Head shot of SLC member Vicky“It was great to be able to trial Aira at my local station, Sutton.  Members of the Sutton Vision Working group kindly offered to come along and try the app.  They enjoyed a good experience using the app to find the shop, train details and the appropriate platforms. All reported a feeling of empowerment and independence that the assistance guidance brought to them. GTR has extended this trial to 12 stations across London and the south-east. This expansion of the initiative is truly fabulous and we need to raise awareness. This is so that blind and partially sighted (BPS) people regain independence when accessing railway stations and onward travel.”

From strength to strength

Activity has extended beyond south-west London too. Volunteers travelled to Southwark and Westminster to look at revised walking routes between bus stops, as part of the Central London Bus Review.

Returning to the theme of navigation apps, volunteers from south-west London also visited Dockland Light Railway (DLR) stations, including Cutty Sark and Canary Wharf, to trial and report back on the NaviLens app.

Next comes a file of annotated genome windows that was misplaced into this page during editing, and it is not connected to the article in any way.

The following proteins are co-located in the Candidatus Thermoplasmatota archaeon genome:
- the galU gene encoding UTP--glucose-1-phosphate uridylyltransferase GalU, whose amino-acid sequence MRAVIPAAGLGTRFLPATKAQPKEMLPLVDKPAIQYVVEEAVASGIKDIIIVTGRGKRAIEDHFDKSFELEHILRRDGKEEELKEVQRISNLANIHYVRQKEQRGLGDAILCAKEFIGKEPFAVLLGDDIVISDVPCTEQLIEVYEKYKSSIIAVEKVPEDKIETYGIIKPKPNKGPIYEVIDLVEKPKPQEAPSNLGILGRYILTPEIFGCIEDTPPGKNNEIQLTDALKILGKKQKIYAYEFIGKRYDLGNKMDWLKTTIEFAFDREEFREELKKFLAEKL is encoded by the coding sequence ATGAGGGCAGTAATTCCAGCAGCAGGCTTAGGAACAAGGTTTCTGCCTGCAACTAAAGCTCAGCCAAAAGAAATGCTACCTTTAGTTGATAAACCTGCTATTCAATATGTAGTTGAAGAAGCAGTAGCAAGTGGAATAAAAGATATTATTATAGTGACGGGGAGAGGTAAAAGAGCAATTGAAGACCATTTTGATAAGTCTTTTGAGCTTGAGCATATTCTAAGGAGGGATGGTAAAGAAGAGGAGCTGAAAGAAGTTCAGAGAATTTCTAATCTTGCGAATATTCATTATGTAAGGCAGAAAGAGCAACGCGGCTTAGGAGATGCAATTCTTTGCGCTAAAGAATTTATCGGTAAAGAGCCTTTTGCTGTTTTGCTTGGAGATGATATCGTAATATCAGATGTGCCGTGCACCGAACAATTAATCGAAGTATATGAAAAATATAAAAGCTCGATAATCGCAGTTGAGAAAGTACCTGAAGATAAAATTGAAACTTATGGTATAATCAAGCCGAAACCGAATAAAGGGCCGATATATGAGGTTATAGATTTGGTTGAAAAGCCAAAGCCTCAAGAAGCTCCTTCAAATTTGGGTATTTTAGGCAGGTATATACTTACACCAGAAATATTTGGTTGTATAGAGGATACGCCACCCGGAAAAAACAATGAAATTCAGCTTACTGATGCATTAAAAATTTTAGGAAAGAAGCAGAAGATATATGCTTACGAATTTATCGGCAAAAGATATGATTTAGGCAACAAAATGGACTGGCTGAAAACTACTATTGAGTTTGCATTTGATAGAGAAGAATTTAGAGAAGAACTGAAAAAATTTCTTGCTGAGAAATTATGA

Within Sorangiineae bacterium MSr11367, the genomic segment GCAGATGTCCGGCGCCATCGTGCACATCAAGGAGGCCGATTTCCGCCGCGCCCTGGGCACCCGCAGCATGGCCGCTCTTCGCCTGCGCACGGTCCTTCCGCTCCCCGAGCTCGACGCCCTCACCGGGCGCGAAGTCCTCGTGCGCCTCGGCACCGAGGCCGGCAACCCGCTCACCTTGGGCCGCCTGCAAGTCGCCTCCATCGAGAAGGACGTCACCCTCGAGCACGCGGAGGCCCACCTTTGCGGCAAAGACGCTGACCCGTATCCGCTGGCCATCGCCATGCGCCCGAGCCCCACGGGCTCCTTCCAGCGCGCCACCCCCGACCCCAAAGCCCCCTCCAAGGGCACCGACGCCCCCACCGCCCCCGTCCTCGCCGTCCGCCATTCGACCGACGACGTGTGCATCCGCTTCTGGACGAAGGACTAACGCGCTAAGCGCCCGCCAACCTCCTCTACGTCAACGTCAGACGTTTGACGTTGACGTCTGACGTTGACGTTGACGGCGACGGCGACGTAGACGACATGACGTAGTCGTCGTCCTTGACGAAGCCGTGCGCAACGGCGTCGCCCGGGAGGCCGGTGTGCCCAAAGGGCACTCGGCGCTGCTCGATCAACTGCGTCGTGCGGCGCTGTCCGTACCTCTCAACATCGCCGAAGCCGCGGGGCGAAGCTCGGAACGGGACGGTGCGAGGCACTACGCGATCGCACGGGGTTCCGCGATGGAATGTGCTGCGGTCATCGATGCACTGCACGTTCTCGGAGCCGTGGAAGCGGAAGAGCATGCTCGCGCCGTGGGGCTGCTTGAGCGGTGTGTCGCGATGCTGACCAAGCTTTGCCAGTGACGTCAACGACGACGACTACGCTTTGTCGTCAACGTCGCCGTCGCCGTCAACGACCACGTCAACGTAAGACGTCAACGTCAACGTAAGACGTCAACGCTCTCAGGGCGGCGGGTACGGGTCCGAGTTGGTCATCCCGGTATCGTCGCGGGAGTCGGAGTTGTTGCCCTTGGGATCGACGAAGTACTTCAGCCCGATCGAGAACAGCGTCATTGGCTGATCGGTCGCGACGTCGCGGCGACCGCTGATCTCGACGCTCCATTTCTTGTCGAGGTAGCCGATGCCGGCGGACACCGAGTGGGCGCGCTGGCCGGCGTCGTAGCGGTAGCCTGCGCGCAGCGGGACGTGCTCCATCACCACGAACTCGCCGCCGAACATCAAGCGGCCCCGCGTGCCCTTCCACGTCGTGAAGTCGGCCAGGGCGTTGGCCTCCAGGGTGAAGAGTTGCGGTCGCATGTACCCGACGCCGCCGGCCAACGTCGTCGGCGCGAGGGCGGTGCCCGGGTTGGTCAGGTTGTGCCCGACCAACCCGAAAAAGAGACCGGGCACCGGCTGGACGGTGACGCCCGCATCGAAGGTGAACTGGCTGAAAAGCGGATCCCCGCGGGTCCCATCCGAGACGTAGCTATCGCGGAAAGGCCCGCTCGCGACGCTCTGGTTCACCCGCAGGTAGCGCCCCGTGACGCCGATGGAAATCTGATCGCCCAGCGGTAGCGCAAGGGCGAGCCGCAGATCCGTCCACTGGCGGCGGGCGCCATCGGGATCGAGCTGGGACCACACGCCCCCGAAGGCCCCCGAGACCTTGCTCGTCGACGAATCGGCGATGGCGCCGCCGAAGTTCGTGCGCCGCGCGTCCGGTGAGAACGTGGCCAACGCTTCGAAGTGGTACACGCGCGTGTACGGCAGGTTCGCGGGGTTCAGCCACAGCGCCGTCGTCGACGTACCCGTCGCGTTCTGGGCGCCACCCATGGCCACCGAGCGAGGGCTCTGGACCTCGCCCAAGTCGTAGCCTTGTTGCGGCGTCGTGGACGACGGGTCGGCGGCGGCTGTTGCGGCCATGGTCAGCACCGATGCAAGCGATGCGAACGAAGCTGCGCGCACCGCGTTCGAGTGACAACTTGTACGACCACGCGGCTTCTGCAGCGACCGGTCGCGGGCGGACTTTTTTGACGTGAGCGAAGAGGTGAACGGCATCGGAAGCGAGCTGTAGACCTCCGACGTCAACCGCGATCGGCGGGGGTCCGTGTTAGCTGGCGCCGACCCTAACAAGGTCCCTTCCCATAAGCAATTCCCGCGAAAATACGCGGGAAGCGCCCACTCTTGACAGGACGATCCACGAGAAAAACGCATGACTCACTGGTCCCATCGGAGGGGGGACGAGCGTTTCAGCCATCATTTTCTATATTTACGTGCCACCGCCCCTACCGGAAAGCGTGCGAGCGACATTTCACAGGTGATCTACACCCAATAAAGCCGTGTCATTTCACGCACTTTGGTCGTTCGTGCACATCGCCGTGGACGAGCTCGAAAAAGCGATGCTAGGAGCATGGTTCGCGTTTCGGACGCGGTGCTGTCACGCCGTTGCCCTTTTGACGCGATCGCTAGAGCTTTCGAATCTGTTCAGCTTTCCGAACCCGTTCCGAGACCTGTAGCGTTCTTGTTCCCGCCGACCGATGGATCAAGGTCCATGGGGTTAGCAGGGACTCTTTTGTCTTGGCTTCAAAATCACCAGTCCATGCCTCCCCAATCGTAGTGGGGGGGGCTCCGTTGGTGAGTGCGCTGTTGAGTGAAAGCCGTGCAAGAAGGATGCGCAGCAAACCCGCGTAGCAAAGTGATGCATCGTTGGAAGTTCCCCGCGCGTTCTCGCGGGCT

Harry Meade further developed the relationship with Transport for London (TfL). He also attended a meeting with the TfL Engineering Fleet Renewals Team and gave a short presentation. He said:

Image shows South West London SLC member, Harry Meade. He has his head turned to the camera and is smiling. he is standing in front of a door, smiling.“Part of the meeting was focused on how they, as engineers, could improve the travel experience of disabled people. It was clear to those of us present that the engineers were really keen to do whatever they could when renewing their fleet of rolling stock to make it as accessible as possible.

“I was able to draw on the many conversations we had had within both the Transport sub-group and the SWL SLC in making my suggestions. They certainly seemed to take our ideas, such as good colour contrast, on board. Let’s hope they are incorporated when the time comes.”